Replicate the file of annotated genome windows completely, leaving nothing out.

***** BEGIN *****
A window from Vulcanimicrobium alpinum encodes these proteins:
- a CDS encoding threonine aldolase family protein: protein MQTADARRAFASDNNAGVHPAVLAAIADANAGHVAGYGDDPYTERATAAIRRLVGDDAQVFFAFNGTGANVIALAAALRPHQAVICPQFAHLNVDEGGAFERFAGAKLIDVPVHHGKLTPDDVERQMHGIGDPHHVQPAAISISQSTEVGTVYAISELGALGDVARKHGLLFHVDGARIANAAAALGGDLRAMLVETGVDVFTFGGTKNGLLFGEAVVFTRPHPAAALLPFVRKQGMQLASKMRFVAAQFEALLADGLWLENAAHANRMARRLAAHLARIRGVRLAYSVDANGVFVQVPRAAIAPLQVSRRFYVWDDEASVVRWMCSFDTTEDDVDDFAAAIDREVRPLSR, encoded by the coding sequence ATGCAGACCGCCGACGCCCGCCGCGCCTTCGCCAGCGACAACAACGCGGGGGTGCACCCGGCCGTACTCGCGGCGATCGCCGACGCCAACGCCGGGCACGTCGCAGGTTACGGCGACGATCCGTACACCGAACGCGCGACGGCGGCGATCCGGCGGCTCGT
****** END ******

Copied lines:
A window from Vulcanimicrobium alpinum encodes these proteins:
- a CDS encoding threonine aldolase family protein: protein MQTADARRAFASDNNAGVHPAVLAAIADANAGHVAGYGDDPYTERATAAIRRLVGDDAQVFFAFNGTGANVIALAAALRPHQAVICPQFAHLNVDEGGAFERFAGAKLIDVPVHHGKLTPDDVERQMHGIGDPHHVQPAAISISQSTEVGTVYAISELGALGDVARKHGLLFHVDGARIANAAAALGGDLRAMLVETGVDVFTFGGTKNGLLFGEAVVFTRPHPAAALLPFVRKQGMQLASKMRFVAAQFEALLADGLWLENAAHANRMARRLAAHLARIRGVRLAYSVDANGVFVQVPRAAIAPLQVSRRFYVWDDEASVVRWMCSFDTTEDDVDDFAAAIDREVRPLSR, encoded by the coding sequence ATGCAGACCGCCGACGCCCGCCGCGCCTTCGCCAGCGACAACAACGCGGGGGTGCACCCGGCCGTACTCGCGGCGATCGCCGACGCCAACGCCGGGCACGTCGCAGGTTACGGCGACGATCCGTACACCGAACGCGCGACGGCGGCGATCCGGCGGCTCGT